Film Review: Mr. Roosevelt

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Noël Wells’ feature debut is not expressly autobiographical, but there are certainly many parallels between the flailing comedian protagonist and the writer/director/star of the film. Wells was on one season of SNL, but really turned heads as Aziz Ansari’s season 1 paramour on Master of None. Her first film proves that though she’s a talented actress, she’s an even better writer and director. Those others were just holding her back…

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H2N Review: The Incredible Jessica James

The Incredible Jessica James could just as well be called The Incredible Jessica Williams, because it’s basically a feature-length reel for the talents of the effervescent former Daily Show correspondent. Williams has got the dramedy chops and the charisma to sell what would otherwise be a medley of romantic comedy/self-exploration tropes. Netflix picked up this Sundance favorite, written and directed by Jim Strouse expressly for Williams. She played a supporting role in his last film, (the comma defying People Places Things) with such aplomb that he wondered why she hadn’t yet helmed a film.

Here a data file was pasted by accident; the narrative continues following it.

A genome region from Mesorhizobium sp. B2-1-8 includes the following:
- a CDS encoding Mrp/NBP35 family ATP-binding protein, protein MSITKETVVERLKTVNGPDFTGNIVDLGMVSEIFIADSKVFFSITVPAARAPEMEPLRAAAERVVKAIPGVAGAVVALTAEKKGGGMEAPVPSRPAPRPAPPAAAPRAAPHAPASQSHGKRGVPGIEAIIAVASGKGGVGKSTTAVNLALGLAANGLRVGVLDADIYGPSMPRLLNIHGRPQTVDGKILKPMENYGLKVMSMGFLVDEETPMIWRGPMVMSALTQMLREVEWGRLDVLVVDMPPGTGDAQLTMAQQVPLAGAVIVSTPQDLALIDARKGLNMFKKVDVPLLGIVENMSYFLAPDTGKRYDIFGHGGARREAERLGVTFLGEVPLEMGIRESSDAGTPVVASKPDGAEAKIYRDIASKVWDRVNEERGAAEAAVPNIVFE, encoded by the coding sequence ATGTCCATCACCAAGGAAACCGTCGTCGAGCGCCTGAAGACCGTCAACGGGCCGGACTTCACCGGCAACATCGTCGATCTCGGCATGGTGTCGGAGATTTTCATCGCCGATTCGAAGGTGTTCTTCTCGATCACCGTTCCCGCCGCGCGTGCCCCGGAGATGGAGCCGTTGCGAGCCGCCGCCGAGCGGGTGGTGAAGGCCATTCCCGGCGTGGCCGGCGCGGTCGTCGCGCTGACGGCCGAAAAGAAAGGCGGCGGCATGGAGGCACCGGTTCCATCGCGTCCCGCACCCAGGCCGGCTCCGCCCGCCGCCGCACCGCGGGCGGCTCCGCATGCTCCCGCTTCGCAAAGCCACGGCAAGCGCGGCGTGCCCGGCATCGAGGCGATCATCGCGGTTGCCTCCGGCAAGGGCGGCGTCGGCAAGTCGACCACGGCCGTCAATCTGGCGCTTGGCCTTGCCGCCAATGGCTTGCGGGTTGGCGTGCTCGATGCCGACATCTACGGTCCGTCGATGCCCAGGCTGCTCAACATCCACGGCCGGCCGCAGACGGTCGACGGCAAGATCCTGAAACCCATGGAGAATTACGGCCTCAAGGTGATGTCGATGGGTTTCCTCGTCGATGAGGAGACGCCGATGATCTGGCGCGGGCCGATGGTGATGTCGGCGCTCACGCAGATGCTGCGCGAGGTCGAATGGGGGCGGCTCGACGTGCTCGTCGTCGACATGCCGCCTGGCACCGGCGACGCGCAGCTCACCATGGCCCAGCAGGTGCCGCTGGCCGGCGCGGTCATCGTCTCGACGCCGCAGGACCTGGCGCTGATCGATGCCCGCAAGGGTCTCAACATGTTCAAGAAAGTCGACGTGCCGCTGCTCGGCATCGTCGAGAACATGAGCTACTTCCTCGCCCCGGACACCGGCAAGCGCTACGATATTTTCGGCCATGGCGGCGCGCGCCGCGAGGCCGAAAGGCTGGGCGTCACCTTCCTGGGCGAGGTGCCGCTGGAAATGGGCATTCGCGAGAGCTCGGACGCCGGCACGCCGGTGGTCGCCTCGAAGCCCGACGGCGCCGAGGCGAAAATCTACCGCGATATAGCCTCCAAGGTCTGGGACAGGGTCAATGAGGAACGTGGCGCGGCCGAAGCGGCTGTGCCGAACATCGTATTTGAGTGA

Jessica James is a mid-twenties playwright living in Brooklyn. The thing about Jessica (both James and Williams) is that she doesn’t do anything half-assed. She boogies her way through the opening credits, celebrating life and immediately luring in the audience with her awesomeness. That’s not to say that she’s devoid of challenges. She struggles with a recent breakup. (Though she initiated the split, she continuously fantasizes about run-ins with her ex [LaKeith Stanfield, TV’s Atlanta] wherein he begs for her to take him back before being abruptly killed in a variety of freak accidents.) She papers her walls with rejection letters from theater companies, paying her bills with a job mentoring kids in the (read with British accent) art of theatre at a non-profit. She desperately wants her students to match her passion for the craft, and she gets a little overbearing when it seems like her favorite kid isn’t trying hard enough. Jessica is lovable but she’s also flawed and complex. That’s just not something you see very often in female-driven comedies…

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